Evidence for Past Supermassive Black Hole Jets inthe Milky Way Galaxy Revealed by CAS Researchers
A pair of gigantic gamma-ray bubbles centered on the core of the Milky Way galaxy were discovered by the Fermi Gamma-ray Space Telescope 10 years ago. The question of how they were formed still remains as a mystery.
Recently, researchers at Shanghai Astronomical Observatory presented a new model, explaining for the first time the origins of both the Fermi bubbles and the Galactic center biconical X-ray structure discovered in 2003 simultaneously. The two structures are essentially the same phenomenon caused by the forward shock driven by a pair of jets emanating from Sgr A*, the supermassive black hole lurking at the Galactic center, about 5 million years ago. This work has been accepted for publication on the Astrophysical Journal.
Fermi Bubbles are two colossal blobs filled with very hot gas, cosmic rays, and magnetic fields. Although they can not be seen with our naked eyes, they are very bright in diffuse gamma ray emissions. In gamma rays, the Fermi bubbles have very sharp edges and the edges coincides well with an X-ray structure called the Galactic center biconical X-ray structure.
This may not be a coincidence, and instead it may suggest that these two structures share the same origin. The biconical X-ray structure can be naturally explained by the shock-compressed thin shell of hot thermal gas driven by a past energy outburst from the Galactic center.
In previous theoretical models and computer simulations of the Fermi bubbles, there are two major competing energy sources proposed, i.e., star formation at the Galactic center and the Sgr A*. However, in both models, the Fermi bubbles are explained as the ejecta bubbles, while the forward shock is always located much further away from the edge of the Fermi bubbles. They could not explain the Fermi bubbles and the Galactic center biconical X-ray structure simultaneously.
The theoretical model, proposed in the new study by GUO Fulai and his graduate student ZHANG Ruiyu from Shanghai Astronomical Observatory, for the first time, demonstrates with computer simulations that the Fermi bubbles and the Galactic center biconical X-ray structure are the same phenomenon.
In this model, the edge of the Fermi bubbles is the forward shock driven by a pair of jets emanating from Sgr A* about 5 million years ago. “One good thing about this model is that the energy and age of the Fermi bubbles can be constrained by the X-ray observations quite well”, says the corresponding author GUO Fulai. The age of the bubbles inferred in this study is also consistent with that derived from recent ultraviolet observations of some high velocity clouds along many sightlines towards the bubble region.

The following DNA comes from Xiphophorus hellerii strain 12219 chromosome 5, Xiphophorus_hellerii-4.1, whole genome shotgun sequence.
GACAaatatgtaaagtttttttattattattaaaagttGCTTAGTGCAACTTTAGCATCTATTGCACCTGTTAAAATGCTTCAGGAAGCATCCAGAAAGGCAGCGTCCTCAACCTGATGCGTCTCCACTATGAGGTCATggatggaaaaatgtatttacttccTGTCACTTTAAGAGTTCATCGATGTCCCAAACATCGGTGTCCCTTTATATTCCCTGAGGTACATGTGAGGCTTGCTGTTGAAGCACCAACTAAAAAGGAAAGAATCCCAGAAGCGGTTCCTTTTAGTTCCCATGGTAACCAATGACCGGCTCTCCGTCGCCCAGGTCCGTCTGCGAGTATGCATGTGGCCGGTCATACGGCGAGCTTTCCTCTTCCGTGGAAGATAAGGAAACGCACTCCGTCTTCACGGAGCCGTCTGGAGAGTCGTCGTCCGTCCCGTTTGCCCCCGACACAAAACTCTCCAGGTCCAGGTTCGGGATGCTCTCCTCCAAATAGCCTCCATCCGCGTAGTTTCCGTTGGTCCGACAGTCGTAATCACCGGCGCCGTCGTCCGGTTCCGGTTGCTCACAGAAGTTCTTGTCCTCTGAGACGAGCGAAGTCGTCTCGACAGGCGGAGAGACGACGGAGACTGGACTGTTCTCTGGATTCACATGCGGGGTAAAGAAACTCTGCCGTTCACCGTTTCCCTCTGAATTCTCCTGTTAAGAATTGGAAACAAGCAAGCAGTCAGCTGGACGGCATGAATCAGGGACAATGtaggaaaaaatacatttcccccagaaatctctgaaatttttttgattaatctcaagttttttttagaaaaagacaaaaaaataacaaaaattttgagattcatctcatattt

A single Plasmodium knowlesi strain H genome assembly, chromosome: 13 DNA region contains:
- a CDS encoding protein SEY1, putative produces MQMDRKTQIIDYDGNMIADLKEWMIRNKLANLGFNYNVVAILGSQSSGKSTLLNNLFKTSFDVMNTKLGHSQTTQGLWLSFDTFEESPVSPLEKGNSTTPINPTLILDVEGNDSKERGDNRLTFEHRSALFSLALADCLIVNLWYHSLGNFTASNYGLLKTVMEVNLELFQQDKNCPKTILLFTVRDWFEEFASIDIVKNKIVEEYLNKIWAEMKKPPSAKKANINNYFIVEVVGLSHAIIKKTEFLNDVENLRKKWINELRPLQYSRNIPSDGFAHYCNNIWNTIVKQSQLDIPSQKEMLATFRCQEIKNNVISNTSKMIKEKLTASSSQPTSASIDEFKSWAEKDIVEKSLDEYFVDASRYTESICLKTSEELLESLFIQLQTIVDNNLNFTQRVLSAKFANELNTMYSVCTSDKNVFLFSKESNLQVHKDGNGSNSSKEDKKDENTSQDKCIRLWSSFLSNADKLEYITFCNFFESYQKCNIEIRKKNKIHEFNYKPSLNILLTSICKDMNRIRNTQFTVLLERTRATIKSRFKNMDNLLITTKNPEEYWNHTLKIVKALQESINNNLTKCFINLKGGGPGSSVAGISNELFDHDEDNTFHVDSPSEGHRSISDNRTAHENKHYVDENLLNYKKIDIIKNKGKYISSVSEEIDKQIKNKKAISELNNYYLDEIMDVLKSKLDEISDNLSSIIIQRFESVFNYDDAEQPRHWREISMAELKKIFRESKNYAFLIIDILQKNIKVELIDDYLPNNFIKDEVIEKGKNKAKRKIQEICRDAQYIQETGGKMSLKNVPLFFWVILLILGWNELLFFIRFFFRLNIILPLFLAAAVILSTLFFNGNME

The new model indicates that the total energy injected during the Fermi bubble event by the supermassive black hole is close to that released by about 20,000 supernovae. The total matter consumed by Sagittarius A* during this event is about 100 solar masses.
“Another very interesting thing that we found in our study is that if the bubbles and the biconical X-ray structure share the same origin, they are very unlikely to be produced by star formation or black hole winds.” says GUO Fulai. Near the Galactic center, the biconical X-ray structure has a very narrow base, while the forward shock produced by star formation or black hole winds can easily propagate to large distances, leading to a base much wider than observed.
In contrast, collimated jets deposit most of the energy quickly to large distances along the jet direction, naturally leading to a narrow base of the shock front near the Galactic plane. The supermassive black hole in our own Galaxy has been very quiescent in recent years without any evidence of current jet activities, but “our study strongly suggests that a pair of powerful jets emanated from it about 5 million years ago, lasted for about 1 million years, and produced the gigantic Fermi bubbles still seen today.” says GUO Fulai.
Fig. 2: Fermi gamma-ray and ROSAT X-ray observations of the Galactic center, clearly showing that the Fermi bubbles coincide with the Galactic center biconical X-ray structure very well at low latitudes. Credit: Bland-Hawthorn, J. et al. (2019).
Fig. 3: Predicted X-ray 1.5 keV surface brightness map in the new model of ZHANG & GUO (2020). The dotted line delimits the observed Fermi bubbles in gamma rays. Credit: ZHANG & GUO (2020)
Link to the Scientific Work: https://arxiv.org/abs/2003.03625
GUO Fulai, Shanghai Astronomical Observatory, Chinese Academy of Sciences, firstname.lastname@example.org
ZUO Wenwen, Shanghai Astronomical Observatory, Chinese Academy of Sciences, email@example.com, 021-34775125